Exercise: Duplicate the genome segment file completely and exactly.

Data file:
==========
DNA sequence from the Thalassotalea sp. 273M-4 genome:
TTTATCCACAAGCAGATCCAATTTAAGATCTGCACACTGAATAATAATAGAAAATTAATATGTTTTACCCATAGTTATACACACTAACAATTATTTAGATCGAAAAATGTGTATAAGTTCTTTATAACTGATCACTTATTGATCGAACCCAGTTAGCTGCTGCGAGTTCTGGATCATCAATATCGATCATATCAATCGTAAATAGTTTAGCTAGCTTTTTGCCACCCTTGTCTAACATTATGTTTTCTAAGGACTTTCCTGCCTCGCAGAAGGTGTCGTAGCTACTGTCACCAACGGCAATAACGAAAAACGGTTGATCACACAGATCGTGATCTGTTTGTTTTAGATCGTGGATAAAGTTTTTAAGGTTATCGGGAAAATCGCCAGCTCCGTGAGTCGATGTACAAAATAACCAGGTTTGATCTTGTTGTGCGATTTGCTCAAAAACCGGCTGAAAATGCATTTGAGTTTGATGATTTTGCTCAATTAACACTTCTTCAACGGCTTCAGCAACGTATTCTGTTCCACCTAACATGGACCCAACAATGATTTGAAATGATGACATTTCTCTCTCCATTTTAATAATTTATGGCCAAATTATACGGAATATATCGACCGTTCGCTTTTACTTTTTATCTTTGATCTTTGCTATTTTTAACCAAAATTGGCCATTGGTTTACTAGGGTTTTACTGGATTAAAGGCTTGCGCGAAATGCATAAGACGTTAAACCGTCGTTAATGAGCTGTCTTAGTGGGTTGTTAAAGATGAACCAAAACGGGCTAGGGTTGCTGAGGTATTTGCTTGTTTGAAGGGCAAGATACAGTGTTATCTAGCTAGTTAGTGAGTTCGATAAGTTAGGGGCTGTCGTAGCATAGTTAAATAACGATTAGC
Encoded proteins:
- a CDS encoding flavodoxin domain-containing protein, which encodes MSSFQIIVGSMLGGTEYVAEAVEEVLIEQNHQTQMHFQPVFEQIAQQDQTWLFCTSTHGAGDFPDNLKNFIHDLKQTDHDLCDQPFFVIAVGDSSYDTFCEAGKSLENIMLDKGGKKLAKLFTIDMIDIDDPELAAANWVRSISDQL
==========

DNA sequence from the Thalassotalea sp. 273M-4 genome:
TTTATCCACAAGCAGATCCAATTTAAGATCTGCACACTGAATAATAATAGAAAATTAATATGTTTTACCCATAGTTATACACACTAACAATTATTTAGATCGAAAAATGTGTATAAGTTCTTTATAACTGATCACTTATTGATCGAACCCAGTTAGCTGCTGCGAGTTCTGGATCATCAATATCGATCATATCAATCGTAAATAGTTTAGCTAGCTTTTTGCCACCCTTGTCTAACATTATGTTTTCTAAGGACTTTCCTGCCTCGCAGAAGGTGTCGTAGCTACTGTCACCAACGGCAATAACGAAAAACGGTTGATCACACAGATCGTGATCTGTTTGTTTTAGATCGTGGATAAAGTTTTTAAGGTTATCGGGAAAATCGCCAGCTCCGTGAGTCGATGTACAAAATAACCAGGTTTGATCTTGTTGTGCGATTTGCTCAAAAACCGGCTGAAAATGCATTTGAGTTTGATGATTTTGCTCAATTAACACTTCTTCAACGGCTTCAGCAACGTATTCTGTTCCACCTAACATGGACCCAACAATGATTTGAAATGATGACATTTCTCTCTCCATTTTAATAATTTATGGCCAAATTATACGGAATATATCGACCGTTCGCTTTTACTTTTTATCTTTGATCTTTGCTATTTTTAACCAAAATTGGCCATTGGTTTACTAGGGTTTTACTGGATTAAAGGCTTGCGCGAAATGCATAAGACGTTAAACCGTCGTTAATGAGCTGTCTTAGTGGGTTGTTAAAGATGAACCAAAACGGGCTAGGGTTGCTGAGGTATTTGCTTGTTTGAAGGGCAAGATACAGTGTTATCTAGCTAGTTAGTGAGTTCGATAAGTTAGGGGCTGTCGTAGCATAGTTAAATAACGATTAGC
Encoded proteins:
- a CDS encoding flavodoxin domain-containing protein, which encodes MSSFQIIVGSMLGGTEYVAEAVEEVLIEQNHQTQMHFQPVFEQIAQQDQTWLFCTSTHGAGDFPDNLKNFIHDLKQTDHDLCDQPFFVIAVGDSSYDTFCEAGKSLENIMLDKGGKKLAKLFTIDMIDIDDPELAAANWVRSISDQL